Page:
Lloyd joined the staff of the Countryman Press in the mid-1970s, working as a copy editor with company founders Peter and Jane Jennison, with whom he served for many years until the company’s sale to W.W. Norton in the mid-1990s. The Countryman team also included several other Woodstock luminaries, including Lou Kannenstine and Carl Taylor, and the publishing company specialized in mysteries, poetry, and, particularly to Lloyd’s liking, books about nature and hiking, including field and trail guides to Vermont and New Hampshire. Sinopoulus spoke lovingly of those times at the Countryman Press and lauded her late husband’s devotion to the preservation of Billings Park and the land and trails on Mount Peg, which wrapped around their hillside home on the Highland Avenue Extension.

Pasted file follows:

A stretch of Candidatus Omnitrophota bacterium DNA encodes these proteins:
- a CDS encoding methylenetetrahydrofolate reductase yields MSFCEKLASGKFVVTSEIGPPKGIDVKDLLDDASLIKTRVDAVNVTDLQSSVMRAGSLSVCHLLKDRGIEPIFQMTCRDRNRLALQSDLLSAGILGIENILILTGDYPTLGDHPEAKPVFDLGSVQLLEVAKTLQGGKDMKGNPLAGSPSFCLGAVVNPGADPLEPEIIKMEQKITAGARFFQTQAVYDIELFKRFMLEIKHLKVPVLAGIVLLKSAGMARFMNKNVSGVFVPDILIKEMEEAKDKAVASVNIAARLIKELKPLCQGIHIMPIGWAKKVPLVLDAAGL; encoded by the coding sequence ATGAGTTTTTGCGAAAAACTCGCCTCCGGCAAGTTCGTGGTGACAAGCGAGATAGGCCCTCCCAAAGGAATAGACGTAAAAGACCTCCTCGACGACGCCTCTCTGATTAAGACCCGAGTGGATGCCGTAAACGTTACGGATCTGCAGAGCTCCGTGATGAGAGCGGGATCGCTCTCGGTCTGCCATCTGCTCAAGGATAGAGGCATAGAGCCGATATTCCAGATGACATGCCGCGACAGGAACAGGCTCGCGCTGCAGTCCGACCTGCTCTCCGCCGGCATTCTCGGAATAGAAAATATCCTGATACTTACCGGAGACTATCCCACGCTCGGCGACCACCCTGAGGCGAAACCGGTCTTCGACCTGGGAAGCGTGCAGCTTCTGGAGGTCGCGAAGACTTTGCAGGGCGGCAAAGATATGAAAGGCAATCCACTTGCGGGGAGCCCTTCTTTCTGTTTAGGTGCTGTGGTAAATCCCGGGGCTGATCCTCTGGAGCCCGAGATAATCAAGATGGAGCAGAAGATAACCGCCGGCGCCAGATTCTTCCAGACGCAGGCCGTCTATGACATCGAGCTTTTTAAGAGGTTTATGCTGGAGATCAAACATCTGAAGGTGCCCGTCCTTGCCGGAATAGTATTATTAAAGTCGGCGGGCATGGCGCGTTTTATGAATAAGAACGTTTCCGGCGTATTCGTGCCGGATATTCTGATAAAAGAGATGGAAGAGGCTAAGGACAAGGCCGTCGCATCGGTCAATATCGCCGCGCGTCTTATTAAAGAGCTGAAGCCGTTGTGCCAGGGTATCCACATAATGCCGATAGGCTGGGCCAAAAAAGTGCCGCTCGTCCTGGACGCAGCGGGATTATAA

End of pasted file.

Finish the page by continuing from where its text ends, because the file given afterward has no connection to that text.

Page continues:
“[Now Vermont State Sen. Alison Clarkson] and Chris and John Wiegand worked on the commission and raised about $200,000 to buy the piece of land that Fred Merrill owned that was dividing Mt. Peg from the town. It was abutting our property up there on Highland Avenue,” Sinopoulus said, reveling in her husband’s accomplishments with the Billings Park Commission. “We’d go and clean the trails, pick blueberries, forage for morel mushrooms, and enjoy walking and hiking,” Sinopoulus said, speaking of passions she and Lloyd instilled in their children, Sophia, now known as “So;” Dan; and Vassie’s son and Chris’s stepson, Cherif.